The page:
It’s no surprise that the Internet of Things (IoT) devices are highly vulnerable to cyber attacks but who would know a time would come when these devices will become a security threat to institutions?
A few months ago researchers exposed life-threatening vulnerabilities in IIoT (Industrial Internet of Things) devices specifically Industrial robots. In their findings, robots could be hacked, but in this case, we are about to discuss a smart coffee machine or an Internet-connected coffee machine.
The incident took place in June 2017 and was shared by a chemical engineer on Reddit who goes by the handle of “C10H15N1.” He works as a PLC (Programmable Logic Controllers) expert in a company that has multiple petrochemical factories making chemicals in Europe.
According to C10H15N1, he received a call from one of the factory operators informing him that something has hit the local control system and all computer systems are down and showing an error. However, upon analyzing the problem remotely, C10H15N1 didn’t find any issue other than the monitoring system which crashed even when it wasn’t connected to the Internet.
It was then C10H15N1 suspected that something is seriously wrong since the system was running on Windows XP. Here, it must be noted that a couple of months ago, millions of devices running on Windows XP were severely infected by WannaCry ransomware and Petya wiper attack around the world.
Therefore, C10H15N1 asked the operator what’s happening on the computer screen and his reply sounded like the company was under a ransomware attack.
“As I’m part of the team working on the monitoring software I’ll take over the call, while my college will keep monitoring the situation. I asked operator what was happening on his screens, and he starts describing something that sounds very similar to an infamous ransomware attack. Which is problematic, because the computers running the monitoring software are not connected to the internet,” C10H15N1 wrote on his Reddit post.
Although it is unclear which ransomware hit the company’s system, based on the timing, it’s more likely that the culprit could be WannaCry ransomware since the same ransomware also infected Honda Motors plant in Japan and traffic cameras in Australia in June 2017.
However, describing the situation, C10H15N1 revealed that his company couldn’t update their operating system due to local laws implemented by the government. Therefore, they were left with no option but to use outdated Windows XP on their system.
“We cannot update the monitoring software on those machines because it’s then no longer validated by local government. We cannot update those machines because as soon as we update them, monitoring software crashes due to a race condition that is not in the older version of the operating system.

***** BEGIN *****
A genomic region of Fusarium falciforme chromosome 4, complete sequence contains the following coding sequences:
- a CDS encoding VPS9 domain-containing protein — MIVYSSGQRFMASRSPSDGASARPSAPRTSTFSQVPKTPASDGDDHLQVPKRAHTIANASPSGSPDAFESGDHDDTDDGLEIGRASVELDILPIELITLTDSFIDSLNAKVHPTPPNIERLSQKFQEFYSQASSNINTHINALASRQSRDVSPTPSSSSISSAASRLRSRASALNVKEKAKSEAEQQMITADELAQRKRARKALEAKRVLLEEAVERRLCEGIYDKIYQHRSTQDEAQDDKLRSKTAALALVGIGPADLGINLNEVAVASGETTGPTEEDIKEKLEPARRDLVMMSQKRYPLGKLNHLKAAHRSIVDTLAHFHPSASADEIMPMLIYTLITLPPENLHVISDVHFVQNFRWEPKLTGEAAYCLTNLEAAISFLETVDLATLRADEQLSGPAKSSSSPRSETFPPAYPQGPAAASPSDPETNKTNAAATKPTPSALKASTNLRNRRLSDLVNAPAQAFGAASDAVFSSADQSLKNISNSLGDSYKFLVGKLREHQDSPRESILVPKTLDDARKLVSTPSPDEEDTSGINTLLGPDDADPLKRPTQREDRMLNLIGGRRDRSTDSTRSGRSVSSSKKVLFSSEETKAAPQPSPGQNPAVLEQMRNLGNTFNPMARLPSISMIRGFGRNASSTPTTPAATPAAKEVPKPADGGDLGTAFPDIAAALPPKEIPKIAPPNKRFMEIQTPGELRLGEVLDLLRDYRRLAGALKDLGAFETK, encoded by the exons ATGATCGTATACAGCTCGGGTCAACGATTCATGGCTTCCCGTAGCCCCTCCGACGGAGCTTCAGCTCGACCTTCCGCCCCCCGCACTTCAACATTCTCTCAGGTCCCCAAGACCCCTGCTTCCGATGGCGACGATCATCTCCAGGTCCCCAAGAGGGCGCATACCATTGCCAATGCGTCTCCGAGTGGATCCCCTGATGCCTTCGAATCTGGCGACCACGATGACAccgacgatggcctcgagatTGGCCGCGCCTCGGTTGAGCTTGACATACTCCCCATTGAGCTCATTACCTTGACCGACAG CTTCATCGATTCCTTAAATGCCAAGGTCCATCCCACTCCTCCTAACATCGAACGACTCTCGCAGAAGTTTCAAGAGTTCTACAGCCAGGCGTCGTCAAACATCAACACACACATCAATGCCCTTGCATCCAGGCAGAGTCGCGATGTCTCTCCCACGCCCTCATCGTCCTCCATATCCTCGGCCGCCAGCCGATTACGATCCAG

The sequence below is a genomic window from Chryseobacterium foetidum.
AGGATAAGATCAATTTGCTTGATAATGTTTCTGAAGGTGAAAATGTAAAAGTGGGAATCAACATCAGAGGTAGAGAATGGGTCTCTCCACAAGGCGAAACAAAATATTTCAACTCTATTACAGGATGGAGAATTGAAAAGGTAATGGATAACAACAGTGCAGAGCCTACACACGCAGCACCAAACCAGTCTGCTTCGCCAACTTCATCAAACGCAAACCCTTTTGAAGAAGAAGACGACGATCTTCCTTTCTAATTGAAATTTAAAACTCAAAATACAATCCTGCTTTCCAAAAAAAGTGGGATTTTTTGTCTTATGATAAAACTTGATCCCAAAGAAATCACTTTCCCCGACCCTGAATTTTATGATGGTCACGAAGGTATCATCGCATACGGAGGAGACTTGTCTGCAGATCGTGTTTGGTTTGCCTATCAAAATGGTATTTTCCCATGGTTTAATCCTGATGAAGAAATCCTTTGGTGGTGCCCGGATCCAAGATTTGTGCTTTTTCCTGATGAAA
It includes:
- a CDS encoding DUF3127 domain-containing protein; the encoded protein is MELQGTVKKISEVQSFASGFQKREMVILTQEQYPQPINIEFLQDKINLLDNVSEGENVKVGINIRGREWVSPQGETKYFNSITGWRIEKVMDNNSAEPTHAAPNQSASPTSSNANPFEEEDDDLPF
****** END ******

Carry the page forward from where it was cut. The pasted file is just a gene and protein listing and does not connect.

Local government can only validate the new version of monitoring software when the factory is down, and the factory is normally only down when all our clients are down. All our clients are normally only down when all the factories are having their planned big maintenance stop. Which is normally once every 5 years.
So because of this stupid bureaucracy, we cannot update those computers, and because of that they are not connected to the internet, and also have no accessible USB ports. They are only on an Internal network which can reach the PLC’s,” C10H15N1 wrote.
Now, to tackle the issue, C10H15N1 asked the operator to pull the power plug on the computers powering the monitoring system, and then power them back on, and press the key combination to start reinstalling from a network image.
Once the operator finished re-imaging the system; C10H15N1 thought the nightmare was over but little did he know it was just the beginning. Suddenly, one by one the targeted system started to get infected and displaying the same error message again.
The operator asked C10H15N1 if he can get some coffee and went straight for the coffee machine but came back empty-handed and revealed that he couldn’t get coffee because the coffee machine was displaying the same error message as the computers.
It was then when C10H15N1 realized what’s going on and explained that:
“So long story short, the coffee machines are supposed to be connected to their own isolated WiFi network. However, the person installing the coffee machine connected the machine to the Internal control room network, and then when he didn’t get internet access remembered to also connect it to the isolated WiFi network. The operator contacted us about his monitoring system not working but forgot to mention the Coffee Machines were showing the same error.”
Hence it was discovered that it was the mistake of the external company responsible for managing their coffee machine. C10H15N1 wrote a scathing letter to the company who was quick to fix the issue.
This is a lesson for those working at sensitive installations to always check which device is connected to which connection. And to be honest, who needs an Internet-connected coffee machine? But then when we have smart dildos then why blame smart coffee machines anyway?